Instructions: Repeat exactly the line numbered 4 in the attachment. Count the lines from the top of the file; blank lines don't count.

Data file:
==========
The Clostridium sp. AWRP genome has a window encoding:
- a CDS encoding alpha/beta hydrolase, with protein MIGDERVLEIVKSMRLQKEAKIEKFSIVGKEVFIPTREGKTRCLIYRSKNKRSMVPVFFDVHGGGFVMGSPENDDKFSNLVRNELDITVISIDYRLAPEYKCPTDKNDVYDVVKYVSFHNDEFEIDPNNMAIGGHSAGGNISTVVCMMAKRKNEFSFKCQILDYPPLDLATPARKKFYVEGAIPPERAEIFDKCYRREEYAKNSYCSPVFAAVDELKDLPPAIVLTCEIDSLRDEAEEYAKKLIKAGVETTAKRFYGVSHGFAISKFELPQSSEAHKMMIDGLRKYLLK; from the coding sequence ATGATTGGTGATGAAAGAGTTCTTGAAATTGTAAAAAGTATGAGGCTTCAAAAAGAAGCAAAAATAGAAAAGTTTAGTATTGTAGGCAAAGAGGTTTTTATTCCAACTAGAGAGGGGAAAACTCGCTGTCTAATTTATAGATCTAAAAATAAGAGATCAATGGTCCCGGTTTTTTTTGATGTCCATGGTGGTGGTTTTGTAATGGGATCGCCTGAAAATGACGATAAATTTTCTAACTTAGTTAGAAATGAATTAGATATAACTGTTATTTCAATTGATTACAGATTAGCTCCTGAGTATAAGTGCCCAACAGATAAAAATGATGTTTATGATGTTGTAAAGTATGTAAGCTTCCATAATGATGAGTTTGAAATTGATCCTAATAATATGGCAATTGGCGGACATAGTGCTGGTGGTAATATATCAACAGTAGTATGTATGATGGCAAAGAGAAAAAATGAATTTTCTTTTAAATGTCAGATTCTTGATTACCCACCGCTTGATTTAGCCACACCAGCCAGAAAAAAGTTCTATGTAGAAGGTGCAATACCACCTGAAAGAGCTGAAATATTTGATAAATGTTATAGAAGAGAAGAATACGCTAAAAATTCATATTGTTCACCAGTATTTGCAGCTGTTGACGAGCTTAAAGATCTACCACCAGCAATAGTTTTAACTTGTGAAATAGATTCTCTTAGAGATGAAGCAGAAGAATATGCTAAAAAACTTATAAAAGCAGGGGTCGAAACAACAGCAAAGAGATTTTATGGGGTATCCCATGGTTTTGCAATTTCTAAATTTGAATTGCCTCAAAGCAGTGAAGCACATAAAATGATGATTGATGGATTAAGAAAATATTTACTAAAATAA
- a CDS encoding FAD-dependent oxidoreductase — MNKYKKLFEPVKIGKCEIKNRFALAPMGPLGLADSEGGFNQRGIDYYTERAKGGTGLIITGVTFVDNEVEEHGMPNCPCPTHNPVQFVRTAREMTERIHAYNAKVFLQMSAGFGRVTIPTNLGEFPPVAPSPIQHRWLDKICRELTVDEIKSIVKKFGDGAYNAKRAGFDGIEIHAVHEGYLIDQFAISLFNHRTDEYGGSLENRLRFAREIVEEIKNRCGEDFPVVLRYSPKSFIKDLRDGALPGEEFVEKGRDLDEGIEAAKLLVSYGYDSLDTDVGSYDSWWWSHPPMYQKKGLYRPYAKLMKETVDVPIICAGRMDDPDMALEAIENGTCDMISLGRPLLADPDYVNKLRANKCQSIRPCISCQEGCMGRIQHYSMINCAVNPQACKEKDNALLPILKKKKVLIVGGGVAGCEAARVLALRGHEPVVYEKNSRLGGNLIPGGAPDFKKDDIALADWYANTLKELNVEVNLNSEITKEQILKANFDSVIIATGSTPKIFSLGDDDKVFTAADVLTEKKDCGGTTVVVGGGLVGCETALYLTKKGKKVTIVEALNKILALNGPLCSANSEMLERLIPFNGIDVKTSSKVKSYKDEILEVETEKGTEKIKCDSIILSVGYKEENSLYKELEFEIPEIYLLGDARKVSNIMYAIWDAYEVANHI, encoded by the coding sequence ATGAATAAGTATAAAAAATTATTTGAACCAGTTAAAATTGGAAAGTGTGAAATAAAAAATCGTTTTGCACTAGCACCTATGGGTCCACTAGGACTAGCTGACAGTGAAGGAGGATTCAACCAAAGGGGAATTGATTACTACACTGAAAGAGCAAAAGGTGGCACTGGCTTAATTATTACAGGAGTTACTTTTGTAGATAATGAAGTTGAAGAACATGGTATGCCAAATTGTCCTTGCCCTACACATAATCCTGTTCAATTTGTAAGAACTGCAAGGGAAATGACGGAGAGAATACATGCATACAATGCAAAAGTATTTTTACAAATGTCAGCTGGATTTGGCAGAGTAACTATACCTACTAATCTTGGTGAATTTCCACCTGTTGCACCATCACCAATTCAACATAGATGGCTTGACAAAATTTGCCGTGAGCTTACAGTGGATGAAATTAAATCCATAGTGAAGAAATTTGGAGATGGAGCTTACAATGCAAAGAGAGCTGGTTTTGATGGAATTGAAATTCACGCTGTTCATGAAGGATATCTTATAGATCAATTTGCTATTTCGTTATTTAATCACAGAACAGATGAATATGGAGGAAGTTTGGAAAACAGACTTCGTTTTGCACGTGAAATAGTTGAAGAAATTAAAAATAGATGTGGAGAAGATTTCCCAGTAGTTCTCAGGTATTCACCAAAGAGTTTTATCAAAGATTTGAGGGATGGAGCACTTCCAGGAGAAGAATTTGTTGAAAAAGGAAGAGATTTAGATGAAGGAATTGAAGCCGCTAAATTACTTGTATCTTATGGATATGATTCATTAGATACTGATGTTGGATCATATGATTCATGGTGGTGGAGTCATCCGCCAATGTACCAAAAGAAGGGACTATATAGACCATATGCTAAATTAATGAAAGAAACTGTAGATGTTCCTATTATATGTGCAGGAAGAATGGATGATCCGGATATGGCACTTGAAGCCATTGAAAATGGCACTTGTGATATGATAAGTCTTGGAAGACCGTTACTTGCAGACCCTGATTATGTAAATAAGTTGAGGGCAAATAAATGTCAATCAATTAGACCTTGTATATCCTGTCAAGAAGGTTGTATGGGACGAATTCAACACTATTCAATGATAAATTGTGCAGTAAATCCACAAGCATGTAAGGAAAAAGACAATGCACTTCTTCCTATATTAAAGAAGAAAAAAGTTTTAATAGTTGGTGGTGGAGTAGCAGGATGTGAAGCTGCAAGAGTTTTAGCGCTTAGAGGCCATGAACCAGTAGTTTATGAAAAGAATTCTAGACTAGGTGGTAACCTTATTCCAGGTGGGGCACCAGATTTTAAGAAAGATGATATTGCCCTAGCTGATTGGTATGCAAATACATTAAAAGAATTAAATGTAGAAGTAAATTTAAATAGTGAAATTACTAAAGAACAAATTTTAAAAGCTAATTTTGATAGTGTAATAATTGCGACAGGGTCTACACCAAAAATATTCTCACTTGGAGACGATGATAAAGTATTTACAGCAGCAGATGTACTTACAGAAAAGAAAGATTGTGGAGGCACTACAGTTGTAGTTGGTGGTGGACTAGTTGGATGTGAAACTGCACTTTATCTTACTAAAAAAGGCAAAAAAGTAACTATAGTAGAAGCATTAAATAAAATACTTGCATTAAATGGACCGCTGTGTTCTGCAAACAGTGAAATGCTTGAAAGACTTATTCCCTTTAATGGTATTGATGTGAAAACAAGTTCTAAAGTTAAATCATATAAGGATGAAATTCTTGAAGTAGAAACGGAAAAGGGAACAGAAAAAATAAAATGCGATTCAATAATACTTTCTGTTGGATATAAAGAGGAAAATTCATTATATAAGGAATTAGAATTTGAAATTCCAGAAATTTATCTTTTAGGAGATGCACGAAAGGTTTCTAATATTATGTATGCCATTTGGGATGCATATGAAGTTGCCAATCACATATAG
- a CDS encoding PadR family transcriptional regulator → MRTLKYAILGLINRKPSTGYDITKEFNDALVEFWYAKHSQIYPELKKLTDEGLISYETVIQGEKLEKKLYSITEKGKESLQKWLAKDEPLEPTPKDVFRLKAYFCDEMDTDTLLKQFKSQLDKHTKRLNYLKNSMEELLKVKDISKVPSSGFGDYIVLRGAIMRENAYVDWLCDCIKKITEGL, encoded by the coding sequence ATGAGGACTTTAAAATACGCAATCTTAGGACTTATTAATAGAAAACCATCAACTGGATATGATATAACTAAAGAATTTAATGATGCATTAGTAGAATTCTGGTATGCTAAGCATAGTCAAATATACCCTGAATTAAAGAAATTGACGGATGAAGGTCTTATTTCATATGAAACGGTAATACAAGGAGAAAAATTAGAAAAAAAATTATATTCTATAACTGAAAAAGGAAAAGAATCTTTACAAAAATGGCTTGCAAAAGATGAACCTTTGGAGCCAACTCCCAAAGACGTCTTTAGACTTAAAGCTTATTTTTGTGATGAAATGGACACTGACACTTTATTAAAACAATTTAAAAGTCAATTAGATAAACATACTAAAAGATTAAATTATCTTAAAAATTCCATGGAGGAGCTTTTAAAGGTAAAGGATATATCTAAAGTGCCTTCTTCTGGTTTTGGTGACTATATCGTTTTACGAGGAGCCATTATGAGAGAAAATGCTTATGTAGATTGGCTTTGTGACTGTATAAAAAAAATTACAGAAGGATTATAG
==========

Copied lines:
- a CDS encoding PadR family transcriptional regulator → MRTLKYAILGLINRKPSTGYDITKEFNDALVEFWYAKHSQIYPELKKLTDEGLISYETVIQGEKLEKKLYSITEKGKESLQKWLAKDEPLEPTPKDVFRLKAYFCDEMDTDTLLKQFKSQLDKHTKRLNYLKNSMEELLKVKDISKVPSSGFGDYIVLRGAIMRENAYVDWLCDCIKKITEGL, encoded by the coding sequence ATGAGGACTTTAAAATACGCAATCTTAGGACTTATTAATAGAAAACCATCAACTGGATATGATATAACTAAAGAATTTAATGATGCATTAGTAGAATTCTGGTATGCTAAGCATAGTCAAATATACCCTGAATTAAAGAAATTGACGGATGAAGGTCTTATTTCATATGAAACGGTAATACAAGGAGAAAAATTAGAAAAAAAATTATATTCTATAACTGAAAAAGGAAAAGAATCTTTACAAAAATGGCTTGCAAAAGATGAACCTTTGGAGCCAACTCCCAAAGACGTCTTTAGACTTAAAGCTTATTTTTGTGATGAAATGGACACTGACACTTTATTAAAACAATTTAAAAGTCAATTAGATAAACATACTAAAAGATTAAATTATCTTAAAAATTCCATGGAGGAGCTTTTAAAGGTAAAGGATATATCTAAAGTGCCTTCTTCTGGTTTTGGTGACTATATCGTTTTACGAGGAGCCATTATGAGAGAAAATGCTTATGTAGATTGGCTTTGTGACTGTATAAAAAAAATTACAGAAGGATTATAG